I have already stated it countless of times — what people often think of me because of my “otaku” behaviour when it comes to Anime and its related media. Thinking back on it, whenever I hear them say how childish I still am for watching and even being somewhat-obsessed with fictional stuff, I no longer feel how I felt before when they kept on telling me to quit falling in love with anime.
I used to feel how small people think of me and sad at making fun of me. But now, when they say that I am too naive to continue on loving what I do love so much, I feel sorry, not for myself but for those people who do not see the things that such media would bring to them.
Anime and its relations with other media, had taught me much more than what the four walls of the classroom can possibly teach me about life. And one of the splendors of watching it is such.
We have heard over and over again how experience is the best teacher. In order to grow we need to experience the wonders of life and learn from our mistakes as much as we learn from our successes. I do not hide the fact that I am inexperienced in most things and that I am still innoccent to a bunch of things of this world…maybe that is why I am gullible and naive to other people’s eyes.
I know that it is impossible for me to experience all those things that most of my “friends” have already experienced (like drinking alchohol, smoking, you get the deal) since my morality and my upbringing hinders me to do such. Although I point the reason to why I refuse to drink or smoke to how I was brought up, I also have one reason — a personal reason, as to why I always refuse the offer: “I just don’t want to.”
I actually feal sorry to those who think that liking anime and manga is childish, worthless, and/or just plain stupid. I can’t help but wonder if these people are the kind which values logic above all else. I admit logic is important, but it can only take you as far. Only scientitsts devote all their life to such things and disregard those that are trully important — things which can only be grasp through faith.
I do not believe in Santa Clause — the Santa who rides a magical sleigh and goes “Ho Ho Ho”. I don’t think I ever did. I don’t believe also of the message that he unknowingly brings: that you have to be good to get presents. What I do believe in is the existence of the real-life St. Nicholas who lived long ago and who is also the root of the legend of Santa Clause. He did not rode a magical sleigh, he did not travel the world in one night, nor did he possess magical abilities and talking and flying reigndeers. What he did possess was a giving heart.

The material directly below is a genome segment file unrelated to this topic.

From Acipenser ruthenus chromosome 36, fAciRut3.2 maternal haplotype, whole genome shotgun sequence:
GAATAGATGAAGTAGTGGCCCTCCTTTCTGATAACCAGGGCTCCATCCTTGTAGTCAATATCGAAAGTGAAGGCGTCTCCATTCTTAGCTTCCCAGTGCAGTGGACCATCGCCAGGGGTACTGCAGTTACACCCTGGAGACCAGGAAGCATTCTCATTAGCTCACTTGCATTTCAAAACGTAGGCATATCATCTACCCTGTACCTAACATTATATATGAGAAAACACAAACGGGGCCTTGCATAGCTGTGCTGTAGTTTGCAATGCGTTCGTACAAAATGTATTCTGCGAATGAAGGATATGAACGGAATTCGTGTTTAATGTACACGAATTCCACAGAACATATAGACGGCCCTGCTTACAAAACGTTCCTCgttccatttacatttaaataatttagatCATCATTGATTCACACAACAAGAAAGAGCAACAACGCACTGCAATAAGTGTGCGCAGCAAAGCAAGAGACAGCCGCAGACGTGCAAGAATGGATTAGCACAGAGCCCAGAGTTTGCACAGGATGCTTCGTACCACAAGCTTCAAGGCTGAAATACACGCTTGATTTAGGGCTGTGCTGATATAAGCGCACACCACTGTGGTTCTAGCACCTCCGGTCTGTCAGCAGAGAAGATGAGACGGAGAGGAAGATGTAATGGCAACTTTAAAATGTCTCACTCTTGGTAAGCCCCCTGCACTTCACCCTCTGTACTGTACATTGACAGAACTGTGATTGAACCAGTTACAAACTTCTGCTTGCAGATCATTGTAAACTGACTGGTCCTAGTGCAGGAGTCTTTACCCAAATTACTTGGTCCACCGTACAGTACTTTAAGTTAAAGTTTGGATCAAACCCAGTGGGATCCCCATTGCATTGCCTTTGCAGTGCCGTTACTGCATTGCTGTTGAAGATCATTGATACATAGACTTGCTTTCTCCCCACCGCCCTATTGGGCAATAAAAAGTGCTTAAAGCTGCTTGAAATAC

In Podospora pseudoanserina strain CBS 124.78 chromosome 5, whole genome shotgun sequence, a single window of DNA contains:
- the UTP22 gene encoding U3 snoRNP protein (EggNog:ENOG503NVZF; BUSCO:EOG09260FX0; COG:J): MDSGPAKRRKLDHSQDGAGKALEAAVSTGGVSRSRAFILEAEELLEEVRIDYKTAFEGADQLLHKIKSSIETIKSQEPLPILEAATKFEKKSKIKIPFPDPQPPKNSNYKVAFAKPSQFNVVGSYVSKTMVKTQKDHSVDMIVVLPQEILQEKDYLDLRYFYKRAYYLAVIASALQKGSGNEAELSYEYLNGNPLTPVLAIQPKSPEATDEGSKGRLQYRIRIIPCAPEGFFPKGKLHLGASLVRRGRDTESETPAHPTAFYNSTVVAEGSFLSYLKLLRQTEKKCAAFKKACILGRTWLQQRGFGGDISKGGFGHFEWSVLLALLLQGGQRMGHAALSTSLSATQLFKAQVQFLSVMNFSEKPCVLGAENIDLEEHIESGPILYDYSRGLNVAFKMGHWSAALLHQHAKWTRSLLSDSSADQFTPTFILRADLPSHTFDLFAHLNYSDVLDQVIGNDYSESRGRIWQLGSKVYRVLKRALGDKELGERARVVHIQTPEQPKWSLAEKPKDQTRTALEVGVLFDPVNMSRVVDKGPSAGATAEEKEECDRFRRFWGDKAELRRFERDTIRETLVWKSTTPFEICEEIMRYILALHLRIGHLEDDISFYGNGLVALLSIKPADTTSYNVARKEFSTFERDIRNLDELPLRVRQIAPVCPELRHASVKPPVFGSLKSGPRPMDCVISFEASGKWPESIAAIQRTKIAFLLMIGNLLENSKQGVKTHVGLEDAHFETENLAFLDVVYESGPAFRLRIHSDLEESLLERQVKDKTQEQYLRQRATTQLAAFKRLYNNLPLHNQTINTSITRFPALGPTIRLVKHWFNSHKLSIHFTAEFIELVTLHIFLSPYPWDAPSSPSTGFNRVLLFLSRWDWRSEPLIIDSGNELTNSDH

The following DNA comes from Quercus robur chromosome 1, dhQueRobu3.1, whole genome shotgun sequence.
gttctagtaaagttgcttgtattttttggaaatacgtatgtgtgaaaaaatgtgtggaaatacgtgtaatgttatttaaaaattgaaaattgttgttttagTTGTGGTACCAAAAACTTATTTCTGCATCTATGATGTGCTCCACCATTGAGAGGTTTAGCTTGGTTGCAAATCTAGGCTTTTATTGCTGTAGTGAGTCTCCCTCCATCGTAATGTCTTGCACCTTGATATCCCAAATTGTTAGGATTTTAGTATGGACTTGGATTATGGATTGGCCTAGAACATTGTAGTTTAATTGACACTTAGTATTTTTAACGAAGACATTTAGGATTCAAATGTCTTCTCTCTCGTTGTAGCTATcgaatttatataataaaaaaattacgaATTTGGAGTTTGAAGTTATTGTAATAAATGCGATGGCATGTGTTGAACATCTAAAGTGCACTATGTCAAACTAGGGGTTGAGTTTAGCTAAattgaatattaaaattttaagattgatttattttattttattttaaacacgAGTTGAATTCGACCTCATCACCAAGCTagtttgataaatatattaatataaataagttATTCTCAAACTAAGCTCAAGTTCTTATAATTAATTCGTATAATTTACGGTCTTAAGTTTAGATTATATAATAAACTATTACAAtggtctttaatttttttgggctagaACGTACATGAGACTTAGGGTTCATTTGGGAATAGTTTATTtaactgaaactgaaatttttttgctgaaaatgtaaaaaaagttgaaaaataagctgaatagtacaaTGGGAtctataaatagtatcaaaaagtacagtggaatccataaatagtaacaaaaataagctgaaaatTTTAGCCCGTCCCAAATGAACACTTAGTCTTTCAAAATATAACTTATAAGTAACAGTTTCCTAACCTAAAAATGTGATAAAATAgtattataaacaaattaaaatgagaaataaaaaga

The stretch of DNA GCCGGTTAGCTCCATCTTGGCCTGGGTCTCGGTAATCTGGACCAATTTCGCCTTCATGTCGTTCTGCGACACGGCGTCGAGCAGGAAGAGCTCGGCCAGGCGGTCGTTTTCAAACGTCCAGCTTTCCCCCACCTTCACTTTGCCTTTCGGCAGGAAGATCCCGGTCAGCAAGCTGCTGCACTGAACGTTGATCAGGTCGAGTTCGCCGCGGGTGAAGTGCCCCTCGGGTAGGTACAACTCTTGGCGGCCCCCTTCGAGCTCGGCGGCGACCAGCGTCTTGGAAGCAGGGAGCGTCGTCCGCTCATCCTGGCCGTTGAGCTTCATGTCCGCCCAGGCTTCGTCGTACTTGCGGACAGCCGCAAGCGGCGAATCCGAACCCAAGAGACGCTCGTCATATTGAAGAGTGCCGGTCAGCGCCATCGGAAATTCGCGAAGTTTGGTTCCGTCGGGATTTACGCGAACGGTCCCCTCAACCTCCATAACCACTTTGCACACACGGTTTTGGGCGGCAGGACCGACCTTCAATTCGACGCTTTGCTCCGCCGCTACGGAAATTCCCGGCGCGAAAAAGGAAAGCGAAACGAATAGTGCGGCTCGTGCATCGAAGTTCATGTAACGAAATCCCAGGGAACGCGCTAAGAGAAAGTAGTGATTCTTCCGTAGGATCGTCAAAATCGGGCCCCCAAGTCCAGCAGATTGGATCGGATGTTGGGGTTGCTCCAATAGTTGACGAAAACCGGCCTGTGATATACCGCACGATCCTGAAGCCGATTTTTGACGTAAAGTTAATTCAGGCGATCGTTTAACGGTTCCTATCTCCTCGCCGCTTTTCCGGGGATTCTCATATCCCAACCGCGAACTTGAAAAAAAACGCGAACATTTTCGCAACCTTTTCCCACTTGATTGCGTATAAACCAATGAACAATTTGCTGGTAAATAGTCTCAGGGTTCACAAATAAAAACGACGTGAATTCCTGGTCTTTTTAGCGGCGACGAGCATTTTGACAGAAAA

I guess how far logic goes, the above narration about Santa is acceptable since I do accept such and believe that Santa Clause do not exist. However, when this logic intervenes with religion and the beauty of the lessons in life, then I would (as I have many times before) throw the book of Logic out the window and set it on fire.
The same is true when it comes to the things I love. Although the world it creates is made up of fantasy, the story and the lesson it narrates is not. A person who is suddenly transported into a magical kingdom and tasked to save the world may not be real, but the feelings that this protagonist felt and the lesson he learned along the way can be called true.
To look beyond the mundane life of normalcy and its mixture of anxiety, hardships, problems and other negatives can make anyone turn to something that is surreal. If watching anime shows can be called as inappropriate, then wouldn’t it be true as well when it comes to any other shows, movies, and the likes?
We watch this things and fall in love with them because of the weight and burden that a world filled with logic brings and the reality of life. We watch them to entertain ourselves and to teach ourselves things about life, albeit, learning from them seems to be subliminal.
If you disregard such an enjoyment and think of it as beyond childish, then it is you who is missing something and is the one who’s already caged by this world and this reality.
No one said that escaping reality once in a while by searching a form of entertainment is wrong. There is, however, an extent to how far such search can go. I know that my tuning in to anime is not a bad thing, heck, it’s much better than drowning yourself in alchoholic beverages — now that’s wasting your life. And when it comes down to it, we are all asked:
“What makes a story interesting? Is it when one is thrown into a world of infinite possibilities or when those infinite possibilities are thrown into one person?”
A world of infinite possibilities. It is a world that exist when you indulge yourself in these form of positive entertainment.
As for me, such world exist when I take my pen out and let myself be immersed by my novels. Becuase it is in that time that I could feel that I myself am in a grand adventure — an adventure that could only be found in what most would regard inappropriate.